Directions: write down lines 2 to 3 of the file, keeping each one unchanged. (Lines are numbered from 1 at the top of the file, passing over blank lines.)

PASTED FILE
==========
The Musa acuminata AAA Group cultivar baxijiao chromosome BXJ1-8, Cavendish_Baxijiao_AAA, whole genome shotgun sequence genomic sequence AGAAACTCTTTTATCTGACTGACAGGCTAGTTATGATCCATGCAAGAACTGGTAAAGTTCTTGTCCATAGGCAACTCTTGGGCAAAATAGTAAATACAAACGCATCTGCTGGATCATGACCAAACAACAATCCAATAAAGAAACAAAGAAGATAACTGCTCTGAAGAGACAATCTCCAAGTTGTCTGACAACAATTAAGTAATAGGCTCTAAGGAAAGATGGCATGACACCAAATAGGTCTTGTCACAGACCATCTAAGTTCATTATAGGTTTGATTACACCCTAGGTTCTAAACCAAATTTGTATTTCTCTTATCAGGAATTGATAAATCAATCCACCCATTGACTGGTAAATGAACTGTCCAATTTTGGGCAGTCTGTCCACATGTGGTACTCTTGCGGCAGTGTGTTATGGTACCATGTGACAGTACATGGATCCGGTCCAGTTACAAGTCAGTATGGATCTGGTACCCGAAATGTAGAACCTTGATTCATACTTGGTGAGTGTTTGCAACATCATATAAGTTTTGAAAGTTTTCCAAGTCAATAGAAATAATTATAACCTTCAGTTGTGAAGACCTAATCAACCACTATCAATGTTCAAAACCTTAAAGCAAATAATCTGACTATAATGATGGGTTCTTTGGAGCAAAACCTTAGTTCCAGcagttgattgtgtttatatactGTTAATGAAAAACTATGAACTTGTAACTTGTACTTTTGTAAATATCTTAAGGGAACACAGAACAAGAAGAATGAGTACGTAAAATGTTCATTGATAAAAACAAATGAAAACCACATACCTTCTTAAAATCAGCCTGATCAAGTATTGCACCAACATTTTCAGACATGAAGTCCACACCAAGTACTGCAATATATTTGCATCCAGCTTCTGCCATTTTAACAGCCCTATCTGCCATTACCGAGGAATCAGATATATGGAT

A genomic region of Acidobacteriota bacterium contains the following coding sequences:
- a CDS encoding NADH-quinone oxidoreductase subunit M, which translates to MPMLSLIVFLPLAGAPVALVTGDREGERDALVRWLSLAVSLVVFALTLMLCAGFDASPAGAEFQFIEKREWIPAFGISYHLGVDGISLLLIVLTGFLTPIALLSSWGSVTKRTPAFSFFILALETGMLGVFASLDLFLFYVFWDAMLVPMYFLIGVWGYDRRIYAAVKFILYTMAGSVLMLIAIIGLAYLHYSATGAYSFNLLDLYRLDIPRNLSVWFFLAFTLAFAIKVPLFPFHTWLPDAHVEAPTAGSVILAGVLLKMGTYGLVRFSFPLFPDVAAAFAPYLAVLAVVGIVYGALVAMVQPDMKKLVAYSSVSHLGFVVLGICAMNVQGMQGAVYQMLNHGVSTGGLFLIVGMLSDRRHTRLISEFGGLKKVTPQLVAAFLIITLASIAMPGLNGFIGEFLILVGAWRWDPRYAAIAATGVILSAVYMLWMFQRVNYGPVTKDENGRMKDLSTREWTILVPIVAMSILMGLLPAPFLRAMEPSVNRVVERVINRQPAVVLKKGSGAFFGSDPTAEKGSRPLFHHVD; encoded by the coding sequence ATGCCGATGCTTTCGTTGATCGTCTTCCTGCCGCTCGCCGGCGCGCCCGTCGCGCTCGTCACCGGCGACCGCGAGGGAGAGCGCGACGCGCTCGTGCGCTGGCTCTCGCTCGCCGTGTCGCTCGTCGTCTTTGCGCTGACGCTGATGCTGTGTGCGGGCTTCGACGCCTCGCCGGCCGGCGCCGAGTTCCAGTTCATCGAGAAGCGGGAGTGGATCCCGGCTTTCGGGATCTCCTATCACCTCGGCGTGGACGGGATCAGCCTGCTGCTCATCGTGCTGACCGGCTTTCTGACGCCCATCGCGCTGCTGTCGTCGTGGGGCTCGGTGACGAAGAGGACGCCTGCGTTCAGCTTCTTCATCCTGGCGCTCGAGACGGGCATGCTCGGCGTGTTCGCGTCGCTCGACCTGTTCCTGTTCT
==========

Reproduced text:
A genomic region of Acidobacteriota bacterium contains the following coding sequences:
- a CDS encoding NADH-quinone oxidoreductase subunit M, which translates to MPMLSLIVFLPLAGAPVALVTGDREGERDALVRWLSLAVSLVVFALTLMLCAGFDASPAGAEFQFIEKREWIPAFGISYHLGVDGISLLLIVLTGFLTPIALLSSWGSVTKRTPAFSFFILALETGMLGVFASLDLFLFYVFWDAMLVPMYFLIGVWGYDRRIYAAVKFILYTMAGSVLMLIAIIGLAYLHYSATGAYSFNLLDLYRLDIPRNLSVWFFLAFTLAFAIKVPLFPFHTWLPDAHVEAPTAGSVILAGVLLKMGTYGLVRFSFPLFPDVAAAFAPYLAVLAVVGIVYGALVAMVQPDMKKLVAYSSVSHLGFVVLGICAMNVQGMQGAVYQMLNHGVSTGGLFLIVGMLSDRRHTRLISEFGGLKKVTPQLVAAFLIITLASIAMPGLNGFIGEFLILVGAWRWDPRYAAIAATGVILSAVYMLWMFQRVNYGPVTKDENGRMKDLSTREWTILVPIVAMSILMGLLPAPFLRAMEPSVNRVVERVINRQPAVVLKKGSGAFFGSDPTAEKGSRPLFHHVD; encoded by the coding sequence ATGCCGATGCTTTCGTTGATCGTCTTCCTGCCGCTCGCCGGCGCGCCCGTCGCGCTCGTCACCGGCGACCGCGAGGGAGAGCGCGACGCGCTCGTGCGCTGGCTCTCGCTCGCCGTGTCGCTCGTCGTCTTTGCGCTGACGCTGATGCTGTGTGCGGGCTTCGACGCCTCGCCGGCCGGCGCCGAGTTCCAGTTCATCGAGAAGCGGGAGTGGATCCCGGCTTTCGGGATCTCCTATCACCTCGGCGTGGACGGGATCAGCCTGCTGCTCATCGTGCTGACCGGCTTTCTGACGCCCATCGCGCTGCTGTCGTCGTGGGGCTCGGTGACGAAGAGGACGCCTGCGTTCAGCTTCTTCATCCTGGCGCTCGAGACGGGCATGCTCGGCGTGTTCGCGTCGCTCGACCTGTTCCTGTTCT